Headlines: February 2nd, 2012

Simply cutting front line services will put services at risk and reduce long term value for money. Departments must look to deliver services in radically more efficient ways to deliver the cuts planned. There must be changes in the way departments operate. This warning comes from Margaret Hodge, Chair of the Committee of Public Accounts.

The warning was prompted by a report from the NAO on progress in cutting costs in central government. Margaret Hodge highlighted the weaknesses in the way departments are managed, including lack of vision of how they will work with less money and poor understanding of the relationship between spending and outcomes. There is also no consistent way to measure progress in seeking efficiency across government.

The NAO report reveals that departments cut spending by 2.3 per cent in 2010/11, but they need to cut a further 19 per cent over the four years to 2014-15. To achieve this saving fundamental changes will be needed to secure sustainable reductions on the scale required. A major difficulty in achieving this target is that there are gaps in departments’ understanding of costs and risks, making it more difficult to identify how to deliver activities and services at a permanently lower cost.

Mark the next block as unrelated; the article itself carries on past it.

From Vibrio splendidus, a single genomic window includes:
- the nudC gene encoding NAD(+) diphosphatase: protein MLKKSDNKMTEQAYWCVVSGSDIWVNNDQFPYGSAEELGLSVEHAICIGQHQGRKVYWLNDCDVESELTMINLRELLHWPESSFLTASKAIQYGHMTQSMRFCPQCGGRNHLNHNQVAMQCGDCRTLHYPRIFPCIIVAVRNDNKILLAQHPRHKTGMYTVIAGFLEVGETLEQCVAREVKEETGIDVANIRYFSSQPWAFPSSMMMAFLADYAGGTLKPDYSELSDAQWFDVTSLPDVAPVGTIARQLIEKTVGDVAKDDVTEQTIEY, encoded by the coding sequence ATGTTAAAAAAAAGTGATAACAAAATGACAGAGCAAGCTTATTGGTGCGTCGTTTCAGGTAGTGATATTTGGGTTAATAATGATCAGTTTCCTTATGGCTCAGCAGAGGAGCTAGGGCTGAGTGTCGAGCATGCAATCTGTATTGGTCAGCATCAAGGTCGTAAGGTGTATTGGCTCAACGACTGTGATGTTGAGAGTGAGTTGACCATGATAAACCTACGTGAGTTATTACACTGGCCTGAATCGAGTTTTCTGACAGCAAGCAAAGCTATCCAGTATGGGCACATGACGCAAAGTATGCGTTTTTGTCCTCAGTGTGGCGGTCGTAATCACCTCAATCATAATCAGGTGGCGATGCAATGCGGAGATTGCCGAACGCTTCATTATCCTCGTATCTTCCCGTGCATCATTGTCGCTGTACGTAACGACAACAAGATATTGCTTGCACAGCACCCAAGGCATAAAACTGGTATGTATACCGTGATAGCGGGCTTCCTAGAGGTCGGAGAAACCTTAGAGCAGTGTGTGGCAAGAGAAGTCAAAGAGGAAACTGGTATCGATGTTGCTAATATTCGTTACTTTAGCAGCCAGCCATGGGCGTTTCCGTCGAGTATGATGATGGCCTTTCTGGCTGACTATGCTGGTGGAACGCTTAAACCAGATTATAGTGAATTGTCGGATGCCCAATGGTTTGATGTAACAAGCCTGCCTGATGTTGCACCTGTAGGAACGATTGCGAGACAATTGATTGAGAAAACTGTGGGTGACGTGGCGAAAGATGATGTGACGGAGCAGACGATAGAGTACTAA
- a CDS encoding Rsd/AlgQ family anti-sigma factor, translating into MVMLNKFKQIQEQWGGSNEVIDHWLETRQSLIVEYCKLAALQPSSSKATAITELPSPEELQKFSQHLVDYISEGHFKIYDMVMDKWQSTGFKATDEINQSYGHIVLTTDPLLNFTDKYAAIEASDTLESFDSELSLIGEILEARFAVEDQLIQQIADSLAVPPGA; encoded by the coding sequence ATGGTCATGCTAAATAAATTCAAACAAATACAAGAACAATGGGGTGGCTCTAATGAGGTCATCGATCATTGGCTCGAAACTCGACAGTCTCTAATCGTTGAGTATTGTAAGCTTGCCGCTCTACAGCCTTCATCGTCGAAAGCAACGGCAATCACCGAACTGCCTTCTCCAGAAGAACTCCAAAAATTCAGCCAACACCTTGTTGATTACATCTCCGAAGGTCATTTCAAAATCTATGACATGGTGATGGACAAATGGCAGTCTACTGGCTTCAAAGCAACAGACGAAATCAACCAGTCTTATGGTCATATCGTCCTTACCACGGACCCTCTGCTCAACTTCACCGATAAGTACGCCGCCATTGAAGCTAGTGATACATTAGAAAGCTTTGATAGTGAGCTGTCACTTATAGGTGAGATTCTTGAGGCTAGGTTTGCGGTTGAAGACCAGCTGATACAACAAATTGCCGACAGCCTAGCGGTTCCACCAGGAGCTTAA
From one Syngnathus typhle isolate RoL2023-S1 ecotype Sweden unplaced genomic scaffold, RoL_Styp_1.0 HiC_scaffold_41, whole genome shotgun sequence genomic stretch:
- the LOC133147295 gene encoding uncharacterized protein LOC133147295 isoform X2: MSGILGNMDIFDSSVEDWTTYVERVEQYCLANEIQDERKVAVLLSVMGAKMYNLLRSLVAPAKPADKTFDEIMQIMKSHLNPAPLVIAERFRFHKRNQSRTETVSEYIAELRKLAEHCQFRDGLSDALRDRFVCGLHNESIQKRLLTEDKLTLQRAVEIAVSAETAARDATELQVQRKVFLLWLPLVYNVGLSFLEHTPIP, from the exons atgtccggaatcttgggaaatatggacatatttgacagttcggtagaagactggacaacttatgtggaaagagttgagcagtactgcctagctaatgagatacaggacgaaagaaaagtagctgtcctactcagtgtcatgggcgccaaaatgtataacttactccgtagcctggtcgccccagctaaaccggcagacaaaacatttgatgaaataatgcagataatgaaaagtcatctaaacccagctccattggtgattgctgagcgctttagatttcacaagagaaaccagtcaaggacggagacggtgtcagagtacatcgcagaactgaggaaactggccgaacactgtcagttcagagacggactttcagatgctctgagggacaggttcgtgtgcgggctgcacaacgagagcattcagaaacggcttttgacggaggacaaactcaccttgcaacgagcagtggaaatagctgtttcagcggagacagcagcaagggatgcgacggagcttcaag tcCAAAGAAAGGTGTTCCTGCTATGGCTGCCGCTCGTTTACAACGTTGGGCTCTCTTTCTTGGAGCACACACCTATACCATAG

Looking behind the mandarin speak this means that gathering the low hanging fruits is relatively easy and quick and does not need much imagination. But once this harvest is over, cost cutting becomes a completely different ballgame.

The NAO was unable to find out how far spending reductions represented year-on-year changes in efficiency and whether front-line services were affected. It concluded that forward plans are not based on a strategic view.

Departments’ financial data on basic spending patterns is sufficient to manage budgets in-year, but information about the consequences of changes in spending is less good. Longer term reform is a Cabinet Office priority and departments will need to look beyond short-term cost cutting measures and make major operational change.

Amyas Morse, head of the National Audit Office, said today: “Government departments have been successful in cutting costs and managing within their reduced spending allocations for 2010-11. However, most departments will need to cut their spending by much more over the next four years. This will not be possible without their recognizing that short-term measures are not enough and that fundamental changes are needed.”

The findings of the NAO are in line with the Audit Commission’s findings relating to local goverment.